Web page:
But we think there are no provisions of the Act or Regulations which justify or require the giving of such instructions as were requested by plaintiff. The Regulations as shown in 6 Federal Register 3496 are to the effect that the buyer of perishable goods shipped in interstate commerce who fails within 24 hours of their arrival to have a federal inspection of them, or who fails within 24 hours to notify the seller of his intention to reject them, is deemed to have accepted them and cannot reject them. But in this case the buyer paid the freight on the goods and took them into its possession and dumped them and it gave neither of the notices within 24 hours referred to in the Regulations. It admits, and the court found, that it accepted the goods on their arrival. But its position was that the plaintiff had breached the contract and damaged the defendant to the full amount of the contract price by failing to ice the cars as agreed. It set up the breach and the damage as a defense to the plaintiff's action.


The Perishable Agricultural Commodities Act was not intended to repeal the law of sales or to destroy the rights and liabilities of parties contracting under that Act. Rothenberg v. H. Rothstein & Sons, 3 Cir., 183 F.2d 524; Cohen v. Frima Products Co., 5 Cir., 181 F.2d 324; Ernest E. Fadler Co. v. Hesser, 10 Cir., 166 F.2d 904; LeRoy Dyal Co. Inc. v. Allen, 4 Cir., 161 F.2d 152. It has long been the law of sales that one of the remedies which a buyer may pursue is to accept the goods and set up a breach of warranty against the seller by way of recoupment or extinction of the contract price. That remedy is expressly provided by the statutes of Arkansas in Arkansas Statutes Annotated 68-1469, and those statutes must be determinative of the question to the extent that the federal act and regulations do not apply. Rothenberg v. H. Rothstein & Sons, supra.


Appellee was subject to the further duty when it availed itself of the remedy provided by the Arkansas statute of giving notice. Under the law of sales as set out in the Arkansas Statutes Annotated 68-1449, "if, after acceptance of the goods, the buyer fail[s] to give notice to the seller of the breach of any promise or warranty within a reasonable time after the buyer knows, or ought to know of such breach, the seller shall not be liable therefor." It was necessary then that Ozark notify Fletcher within a reasonable time of Fletcher's alleged breach of contract. The court instructed the jury that reasonable time in such a case would be "within such time as a person of ordinary prudence would have given the notice under the same or similar circumstances". The regulation of the Secretary of Agriculture, 6 Federal Register 3496, sets 24 hours as a reasonable time for giving notice of rejection of goods. But where the buyer has accepted the goods as in this case, there is no pertinent regulation of the Secretary fixing a time for the giving of notice, and therefore the general law of sales must be applied, and that law was correctly stated by the court to the jury.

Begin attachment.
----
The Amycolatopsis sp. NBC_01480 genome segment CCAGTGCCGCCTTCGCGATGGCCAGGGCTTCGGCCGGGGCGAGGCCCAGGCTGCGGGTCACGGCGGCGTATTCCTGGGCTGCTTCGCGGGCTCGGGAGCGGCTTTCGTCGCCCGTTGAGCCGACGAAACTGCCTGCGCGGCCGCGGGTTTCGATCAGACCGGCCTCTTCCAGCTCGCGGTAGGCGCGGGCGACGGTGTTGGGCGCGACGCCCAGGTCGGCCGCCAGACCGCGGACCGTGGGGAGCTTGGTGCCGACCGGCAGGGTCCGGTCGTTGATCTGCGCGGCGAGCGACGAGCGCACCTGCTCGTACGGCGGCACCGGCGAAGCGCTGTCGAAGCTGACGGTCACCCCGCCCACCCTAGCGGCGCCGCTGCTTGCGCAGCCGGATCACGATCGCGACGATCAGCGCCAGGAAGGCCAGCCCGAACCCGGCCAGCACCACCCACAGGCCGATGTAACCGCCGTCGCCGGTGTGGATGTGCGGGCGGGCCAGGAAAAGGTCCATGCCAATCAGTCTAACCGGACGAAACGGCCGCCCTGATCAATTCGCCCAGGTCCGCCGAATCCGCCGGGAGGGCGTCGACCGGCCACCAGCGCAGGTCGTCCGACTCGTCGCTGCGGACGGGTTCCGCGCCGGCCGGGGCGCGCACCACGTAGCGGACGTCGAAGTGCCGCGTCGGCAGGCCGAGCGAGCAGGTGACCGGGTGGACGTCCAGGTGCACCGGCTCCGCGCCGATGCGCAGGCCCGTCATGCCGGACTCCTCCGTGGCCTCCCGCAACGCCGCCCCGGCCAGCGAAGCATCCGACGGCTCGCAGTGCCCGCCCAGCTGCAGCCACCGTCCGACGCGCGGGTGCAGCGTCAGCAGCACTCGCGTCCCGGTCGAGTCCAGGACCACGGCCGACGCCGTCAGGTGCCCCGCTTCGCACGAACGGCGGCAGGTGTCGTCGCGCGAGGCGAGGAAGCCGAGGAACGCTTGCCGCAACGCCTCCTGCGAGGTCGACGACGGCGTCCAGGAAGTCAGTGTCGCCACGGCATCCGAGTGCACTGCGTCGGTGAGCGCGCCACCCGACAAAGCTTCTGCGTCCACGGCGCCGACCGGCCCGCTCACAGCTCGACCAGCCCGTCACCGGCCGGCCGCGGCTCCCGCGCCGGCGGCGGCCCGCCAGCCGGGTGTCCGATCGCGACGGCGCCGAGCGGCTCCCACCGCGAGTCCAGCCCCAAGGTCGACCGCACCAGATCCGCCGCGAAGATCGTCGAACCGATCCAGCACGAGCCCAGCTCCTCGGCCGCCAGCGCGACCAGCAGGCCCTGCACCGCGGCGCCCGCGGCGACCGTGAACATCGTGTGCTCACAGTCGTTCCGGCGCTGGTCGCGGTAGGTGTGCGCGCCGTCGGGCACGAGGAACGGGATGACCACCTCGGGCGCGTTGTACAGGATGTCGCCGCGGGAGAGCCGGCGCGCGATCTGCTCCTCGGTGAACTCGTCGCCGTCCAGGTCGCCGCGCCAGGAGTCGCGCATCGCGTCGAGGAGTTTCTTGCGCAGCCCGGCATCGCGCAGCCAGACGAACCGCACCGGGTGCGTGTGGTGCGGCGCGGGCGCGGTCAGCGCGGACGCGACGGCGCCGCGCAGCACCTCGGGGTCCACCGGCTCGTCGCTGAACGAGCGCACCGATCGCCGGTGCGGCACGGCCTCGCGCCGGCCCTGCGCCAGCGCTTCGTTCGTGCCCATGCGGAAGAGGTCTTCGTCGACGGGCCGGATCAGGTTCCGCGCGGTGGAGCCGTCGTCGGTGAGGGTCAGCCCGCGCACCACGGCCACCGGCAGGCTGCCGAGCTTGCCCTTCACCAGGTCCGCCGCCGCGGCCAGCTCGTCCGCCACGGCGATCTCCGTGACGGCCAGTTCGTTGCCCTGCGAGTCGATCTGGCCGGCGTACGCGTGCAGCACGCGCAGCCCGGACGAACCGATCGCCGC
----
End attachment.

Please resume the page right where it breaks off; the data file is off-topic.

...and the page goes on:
Here, under the law, and its own admissions, the appellee had accepted the goods. After that acceptance, it is entitled to such protection as buyers have under the ordinary law of sales, provided only that, in instances where it is applicable, the Perishable Agricultural Commodities Act will supplant the general law of sales. In this case there is no provision of the P.A. C.A. applicable to the precise question presented, and therefore the law of sales, as set out in the Arkansas statutes, was properly applied.


The case was submitted to the jury on proper instructions, and the verdict of the jury cannot be said to be without support in the evidence, and the judgment is therefore affirmed.